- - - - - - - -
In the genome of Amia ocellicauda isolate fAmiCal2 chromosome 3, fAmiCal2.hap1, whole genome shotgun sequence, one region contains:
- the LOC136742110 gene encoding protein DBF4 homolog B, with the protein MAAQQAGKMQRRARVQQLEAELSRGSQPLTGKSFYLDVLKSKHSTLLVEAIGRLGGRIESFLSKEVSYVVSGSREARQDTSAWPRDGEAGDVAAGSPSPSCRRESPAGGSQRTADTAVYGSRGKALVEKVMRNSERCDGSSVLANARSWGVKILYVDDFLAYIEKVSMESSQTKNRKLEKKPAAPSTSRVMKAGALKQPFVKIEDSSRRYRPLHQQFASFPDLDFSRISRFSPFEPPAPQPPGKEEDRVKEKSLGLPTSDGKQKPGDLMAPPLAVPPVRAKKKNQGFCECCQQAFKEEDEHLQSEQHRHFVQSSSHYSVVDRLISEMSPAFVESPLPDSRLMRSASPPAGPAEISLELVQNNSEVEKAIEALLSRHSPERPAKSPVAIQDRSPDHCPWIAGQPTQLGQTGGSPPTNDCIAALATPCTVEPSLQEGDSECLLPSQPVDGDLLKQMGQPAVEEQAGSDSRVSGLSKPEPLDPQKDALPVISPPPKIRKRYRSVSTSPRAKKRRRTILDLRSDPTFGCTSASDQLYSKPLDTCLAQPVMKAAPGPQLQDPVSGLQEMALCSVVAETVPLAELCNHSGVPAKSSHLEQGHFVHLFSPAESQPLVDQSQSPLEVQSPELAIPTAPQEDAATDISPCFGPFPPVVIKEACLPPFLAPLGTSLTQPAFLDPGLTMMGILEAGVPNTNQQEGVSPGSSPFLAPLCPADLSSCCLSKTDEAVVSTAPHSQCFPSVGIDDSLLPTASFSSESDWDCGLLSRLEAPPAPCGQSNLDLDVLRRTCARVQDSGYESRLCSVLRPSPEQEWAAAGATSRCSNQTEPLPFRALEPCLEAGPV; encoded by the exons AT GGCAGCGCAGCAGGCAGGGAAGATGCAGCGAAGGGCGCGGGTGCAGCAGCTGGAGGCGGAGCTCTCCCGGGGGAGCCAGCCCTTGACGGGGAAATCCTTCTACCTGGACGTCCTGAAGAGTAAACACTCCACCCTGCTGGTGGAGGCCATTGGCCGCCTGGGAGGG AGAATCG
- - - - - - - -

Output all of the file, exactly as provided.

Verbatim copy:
In the genome of Amia ocellicauda isolate fAmiCal2 chromosome 3, fAmiCal2.hap1, whole genome shotgun sequence, one region contains:
- the LOC136742110 gene encoding protein DBF4 homolog B, with the protein MAAQQAGKMQRRARVQQLEAELSRGSQPLTGKSFYLDVLKSKHSTLLVEAIGRLGGRIESFLSKEVSYVVSGSREARQDTSAWPRDGEAGDVAAGSPSPSCRRESPAGGSQRTADTAVYGSRGKALVEKVMRNSERCDGSSVLANARSWGVKILYVDDFLAYIEKVSMESSQTKNRKLEKKPAAPSTSRVMKAGALKQPFVKIEDSSRRYRPLHQQFASFPDLDFSRISRFSPFEPPAPQPPGKEEDRVKEKSLGLPTSDGKQKPGDLMAPPLAVPPVRAKKKNQGFCECCQQAFKEEDEHLQSEQHRHFVQSSSHYSVVDRLISEMSPAFVESPLPDSRLMRSASPPAGPAEISLELVQNNSEVEKAIEALLSRHSPERPAKSPVAIQDRSPDHCPWIAGQPTQLGQTGGSPPTNDCIAALATPCTVEPSLQEGDSECLLPSQPVDGDLLKQMGQPAVEEQAGSDSRVSGLSKPEPLDPQKDALPVISPPPKIRKRYRSVSTSPRAKKRRRTILDLRSDPTFGCTSASDQLYSKPLDTCLAQPVMKAAPGPQLQDPVSGLQEMALCSVVAETVPLAELCNHSGVPAKSSHLEQGHFVHLFSPAESQPLVDQSQSPLEVQSPELAIPTAPQEDAATDISPCFGPFPPVVIKEACLPPFLAPLGTSLTQPAFLDPGLTMMGILEAGVPNTNQQEGVSPGSSPFLAPLCPADLSSCCLSKTDEAVVSTAPHSQCFPSVGIDDSLLPTASFSSESDWDCGLLSRLEAPPAPCGQSNLDLDVLRRTCARVQDSGYESRLCSVLRPSPEQEWAAAGATSRCSNQTEPLPFRALEPCLEAGPV; encoded by the exons AT GGCAGCGCAGCAGGCAGGGAAGATGCAGCGAAGGGCGCGGGTGCAGCAGCTGGAGGCGGAGCTCTCCCGGGGGAGCCAGCCCTTGACGGGGAAATCCTTCTACCTGGACGTCCTGAAGAGTAAACACTCCACCCTGCTGGTGGAGGCCATTGGCCGCCTGGGAGGG AGAATCG